This is entirely due to the fact that the shortened range of motion and starting point of the repetition allows for greater focus to be placed on the actual clean movement itself, foregoing the need to perform a deadlift as is the case with the power clean.

This is not to say that the power clean is a poor tool for developing full clean ability however, as it is one of the best remedies for olympic weightlifters unable to produce enough force during the initial phase of the clean and jerk.

Which Clean Variation Should be Performed?

Just like any other general question in fitness, the answer to which clean variation should be performed is that it depends. 

For competitive olympic weightlifters or those seeking to push their maximal clean weight even further, it is the hang clean that is the more suitable choice - so long as the lifter’s weakness is not the second pull, or that of force production throughout the repetition.

Otherwise, for lifters performing cleans for the purposes of muscular development or non-olympic weightlifting sports carryover, it is the power clean that is superior.

Regardless of whether you choose to perform the hang clean or the power clean, you will doubtless see significant improvements in your clean performance and in the strength and mass of your entire skeletal musculature.

Parting Thoughts

As one can infer from this entire article, both the hang clean and the power clean are perfectly suitable exercises for their respective purposes - and, it is up to the lifter and their circumstances to decide on which clean variation is more suitable for them.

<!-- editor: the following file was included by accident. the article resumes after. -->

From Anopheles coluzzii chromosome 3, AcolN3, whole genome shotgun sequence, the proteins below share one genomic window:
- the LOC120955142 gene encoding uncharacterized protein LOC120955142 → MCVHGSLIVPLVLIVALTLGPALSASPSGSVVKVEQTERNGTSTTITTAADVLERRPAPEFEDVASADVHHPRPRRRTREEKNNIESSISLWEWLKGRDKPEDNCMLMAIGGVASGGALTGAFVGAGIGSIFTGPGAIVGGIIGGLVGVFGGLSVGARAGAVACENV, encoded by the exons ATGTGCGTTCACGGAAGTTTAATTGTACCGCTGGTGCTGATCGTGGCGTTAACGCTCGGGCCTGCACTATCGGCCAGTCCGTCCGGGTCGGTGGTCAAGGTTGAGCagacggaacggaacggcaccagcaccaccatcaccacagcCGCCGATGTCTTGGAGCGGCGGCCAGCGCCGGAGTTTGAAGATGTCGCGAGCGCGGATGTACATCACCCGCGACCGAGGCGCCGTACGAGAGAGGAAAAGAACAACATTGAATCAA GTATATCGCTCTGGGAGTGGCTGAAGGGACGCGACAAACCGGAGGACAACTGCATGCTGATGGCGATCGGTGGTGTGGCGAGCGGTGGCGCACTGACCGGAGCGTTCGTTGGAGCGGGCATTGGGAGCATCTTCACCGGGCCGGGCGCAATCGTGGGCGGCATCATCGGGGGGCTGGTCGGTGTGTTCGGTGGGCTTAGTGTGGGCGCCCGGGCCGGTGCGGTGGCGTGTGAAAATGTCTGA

If still unsure, there is no shame in seeking out the advice of a professional athletic coach who may assess your goals and help you come to a decision.


1. Ayers JL, DeBeliso M, Sevene TG, Adams KJ. Hang cleans and hang snatches produce similar improvements in female collegiate athletes. Biol Sport. 2016 Sep;33(3):251-6. doi: 10.5604/20831862.1201814. Epub 2016 May 10. PMID: 27601779; PMCID: PMC4993140.

2. Santos, Paulo D. G., João R. Vaz, Paulo F. Correia, Maria J. Valamatos, António P. Veloso, and Pedro Pezarat-Correia. 2020. "Muscle Synergies Reliability in the Power Clean Exercise" Journal of Functional Morphology and Kinesiology 5, no. 4: 75. https://doi.org/10.3390/jfmk5040075

3. Comfort, Paul & Allen, Mark & Graham-Smith, Phillip. (2011). Kinetic Comparisons During Variations of the Power Clean. Journal of strength and conditioning research / National Strength & Conditioning Association. 25. 3269-73. 10.1519/JSC.0b013e3182184dea.

Debbie (Deb) started powerlifting and Olympic lifting in High School as part of her track team's programming; She continues to train in order to remain athletic. Inspire US allows Deb to share information related to training, lifting, biomechanics, and more.